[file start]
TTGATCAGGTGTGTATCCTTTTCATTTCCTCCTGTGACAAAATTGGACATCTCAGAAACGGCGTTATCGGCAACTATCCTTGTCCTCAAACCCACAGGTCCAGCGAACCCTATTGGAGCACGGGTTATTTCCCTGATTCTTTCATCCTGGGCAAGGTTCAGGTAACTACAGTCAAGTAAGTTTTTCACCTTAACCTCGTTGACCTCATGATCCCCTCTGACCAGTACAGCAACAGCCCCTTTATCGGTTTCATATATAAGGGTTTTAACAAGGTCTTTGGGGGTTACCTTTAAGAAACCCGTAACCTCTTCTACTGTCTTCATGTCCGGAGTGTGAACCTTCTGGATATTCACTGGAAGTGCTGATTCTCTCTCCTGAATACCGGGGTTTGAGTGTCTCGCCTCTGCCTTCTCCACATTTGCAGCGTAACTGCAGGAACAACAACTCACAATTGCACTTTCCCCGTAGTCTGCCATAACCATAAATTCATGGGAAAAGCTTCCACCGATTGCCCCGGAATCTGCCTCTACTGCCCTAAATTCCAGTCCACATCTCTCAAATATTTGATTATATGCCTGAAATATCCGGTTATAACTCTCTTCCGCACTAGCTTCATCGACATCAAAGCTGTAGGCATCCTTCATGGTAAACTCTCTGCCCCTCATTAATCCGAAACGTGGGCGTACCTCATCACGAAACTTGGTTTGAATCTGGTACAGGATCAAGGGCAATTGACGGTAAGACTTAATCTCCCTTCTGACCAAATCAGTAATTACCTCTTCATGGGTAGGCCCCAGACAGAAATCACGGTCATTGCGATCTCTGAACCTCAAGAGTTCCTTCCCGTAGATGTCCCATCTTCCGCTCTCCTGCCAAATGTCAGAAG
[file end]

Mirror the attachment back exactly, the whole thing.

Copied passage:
TTGATCAGGTGTGTATCCTTTTCATTTCCTCCTGTGACAAAATTGGACATCTCAGAAACGGCGTTATCGGCAACTATCCTTGTCCTCAAACCCACAGGTCCAGCGAACCCTATTGGAGCACGGGTTATTTCCCTGATTCTTTCATCCTGGGCAAGGTTCAGGTAACTACAGTCAAGTAAGTTTTTCACCTTAACCTCGTTGACCTCATGATCCCCTCTGACCAGTACAGCAACAGCCCCTTTATCGGTTTCATATATAAGGGTTTTAACAAGGTCTTTGGGGGTTACCTTTAAGAAACCCGTAACCTCTTCTACTGTCTTCATGTCCGGAGTGTGAACCTTCTGGATATTCACTGGAAGTGCTGATTCTCTCTCCTGAATACCGGGGTTTGAGTGTCTCGCCTCTGCCTTCTCCACATTTGCAGCGTAACTGCAGGAACAACAACTCACAATTGCACTTTCCCCGTAGTCTGCCATAACCATAAATTCATGGGAAAAGCTTCCACCGATTGCCCCGGAATCTGCCTCTACTGCCCTAAATTCCAGTCCACATCTCTCAAATATTTGATTATATGCCTGAAATATCCGGTTATAACTCTCTTCCGCACTAGCTTCATCGACATCAAAGCTGTAGGCATCCTTCATGGTAAACTCTCTGCCCCTCATTAATCCGAAACGTGGGCGTACCTCATCACGAAACTTGGTTTGAATCTGGTACAGGATCAAGGGCAATTGACGGTAAGACTTAATCTCCCTTCTGACCAAATCAGTAATTACCTCTTCATGGGTAGGCCCCAGACAGAAATCACGGTCATTGCGATCTCTGAACCTCAAGAGTTCCTTCCCGTAGATGTCCCATCTTCCGCTCTCCTGCCAAATGTCAGAAG